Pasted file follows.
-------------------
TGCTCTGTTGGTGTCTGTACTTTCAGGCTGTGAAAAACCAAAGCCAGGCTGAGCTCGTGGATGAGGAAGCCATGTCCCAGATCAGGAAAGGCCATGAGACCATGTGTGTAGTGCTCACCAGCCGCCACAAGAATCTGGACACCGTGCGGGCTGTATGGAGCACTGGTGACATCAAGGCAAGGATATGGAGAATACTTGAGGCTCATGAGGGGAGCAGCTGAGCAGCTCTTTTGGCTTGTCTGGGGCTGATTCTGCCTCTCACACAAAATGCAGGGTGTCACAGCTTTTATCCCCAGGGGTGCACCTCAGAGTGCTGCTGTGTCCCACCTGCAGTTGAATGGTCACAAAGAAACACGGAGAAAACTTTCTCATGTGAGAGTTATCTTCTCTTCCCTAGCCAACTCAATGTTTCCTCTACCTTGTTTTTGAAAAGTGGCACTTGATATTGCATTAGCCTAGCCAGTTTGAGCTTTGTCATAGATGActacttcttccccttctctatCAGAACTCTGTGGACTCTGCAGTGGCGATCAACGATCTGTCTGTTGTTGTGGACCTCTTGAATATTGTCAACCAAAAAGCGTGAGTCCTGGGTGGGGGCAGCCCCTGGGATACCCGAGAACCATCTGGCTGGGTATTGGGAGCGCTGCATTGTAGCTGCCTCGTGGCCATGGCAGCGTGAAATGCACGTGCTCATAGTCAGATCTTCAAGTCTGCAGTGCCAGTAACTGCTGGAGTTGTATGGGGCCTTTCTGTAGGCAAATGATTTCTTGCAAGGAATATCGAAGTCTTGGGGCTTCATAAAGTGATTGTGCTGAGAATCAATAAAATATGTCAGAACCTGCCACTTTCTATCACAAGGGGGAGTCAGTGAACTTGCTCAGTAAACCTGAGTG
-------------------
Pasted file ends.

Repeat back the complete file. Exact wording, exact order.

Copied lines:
TGCTCTGTTGGTGTCTGTACTTTCAGGCTGTGAAAAACCAAAGCCAGGCTGAGCTCGTGGATGAGGAAGCCATGTCCCAGATCAGGAAAGGCCATGAGACCATGTGTGTAGTGCTCACCAGCCGCCACAAGAATCTGGACACCGTGCGGGCTGTATGGAGCACTGGTGACATCAAGGCAAGGATATGGAGAATACTTGAGGCTCATGAGGGGAGCAGCTGAGCAGCTCTTTTGGCTTGTCTGGGGCTGATTCTGCCTCTCACACAAAATGCAGGGTGTCACAGCTTTTATCCCCAGGGGTGCACCTCAGAGTGCTGCTGTGTCCCACCTGCAGTTGAATGGTCACAAAGAAACACGGAGAAAACTTTCTCATGTGAGAGTTATCTTCTCTTCCCTAGCCAACTCAATGTTTCCTCTACCTTGTTTTTGAAAAGTGGCACTTGATATTGCATTAGCCTAGCCAGTTTGAGCTTTGTCATAGATGActacttcttccccttctctatCAGAACTCTGTGGACTCTGCAGTGGCGATCAACGATCTGTCTGTTGTTGTGGACCTCTTGAATATTGTCAACCAAAAAGCGTGAGTCCTGGGTGGGGGCAGCCCCTGGGATACCCGAGAACCATCTGGCTGGGTATTGGGAGCGCTGCATTGTAGCTGCCTCGTGGCCATGGCAGCGTGAAATGCACGTGCTCATAGTCAGATCTTCAAGTCTGCAGTGCCAGTAACTGCTGGAGTTGTATGGGGCCTTTCTGTAGGCAAATGATTTCTTGCAAGGAATATCGAAGTCTTGGGGCTTCATAAAGTGATTGTGCTGAGAATCAATAAAATATGTCAGAACCTGCCACTTTCTATCACAAGGGGGAGTCAGTGAACTTGCTCAGTAAACCTGAGTG